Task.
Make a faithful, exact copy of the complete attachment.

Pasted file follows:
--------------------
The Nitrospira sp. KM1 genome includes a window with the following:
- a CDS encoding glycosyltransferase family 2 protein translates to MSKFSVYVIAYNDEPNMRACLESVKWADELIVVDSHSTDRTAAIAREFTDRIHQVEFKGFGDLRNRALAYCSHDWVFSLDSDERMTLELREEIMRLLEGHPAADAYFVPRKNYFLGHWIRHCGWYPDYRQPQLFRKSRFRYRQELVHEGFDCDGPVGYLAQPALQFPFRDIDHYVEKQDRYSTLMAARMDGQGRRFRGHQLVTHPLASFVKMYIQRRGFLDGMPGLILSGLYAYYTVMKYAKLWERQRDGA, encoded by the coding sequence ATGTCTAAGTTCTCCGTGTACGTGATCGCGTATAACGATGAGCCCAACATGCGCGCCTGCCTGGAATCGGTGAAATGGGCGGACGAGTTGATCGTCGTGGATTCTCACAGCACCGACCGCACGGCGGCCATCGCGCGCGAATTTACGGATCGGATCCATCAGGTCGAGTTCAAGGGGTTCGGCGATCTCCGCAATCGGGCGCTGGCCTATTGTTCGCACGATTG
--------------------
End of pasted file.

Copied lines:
The Nitrospira sp. KM1 genome includes a window with the following:
- a CDS encoding glycosyltransferase family 2 protein translates to MSKFSVYVIAYNDEPNMRACLESVKWADELIVVDSHSTDRTAAIAREFTDRIHQVEFKGFGDLRNRALAYCSHDWVFSLDSDERMTLELREEIMRLLEGHPAADAYFVPRKNYFLGHWIRHCGWYPDYRQPQLFRKSRFRYRQELVHEGFDCDGPVGYLAQPALQFPFRDIDHYVEKQDRYSTLMAARMDGQGRRFRGHQLVTHPLASFVKMYIQRRGFLDGMPGLILSGLYAYYTVMKYAKLWERQRDGA, encoded by the coding sequence ATGTCTAAGTTCTCCGTGTACGTGATCGCGTATAACGATGAGCCCAACATGCGCGCCTGCCTGGAATCGGTGAAATGGGCGGACGAGTTGATCGTCGTGGATTCTCACAGCACCGACCGCACGGCGGCCATCGCGCGCGAATTTACGGATCGGATCCATCAGGTCGAGTTCAAGGGGTTCGGCGATCTCCGCAATCGGGCGCTGGCCTATTGTTCGCACGATTG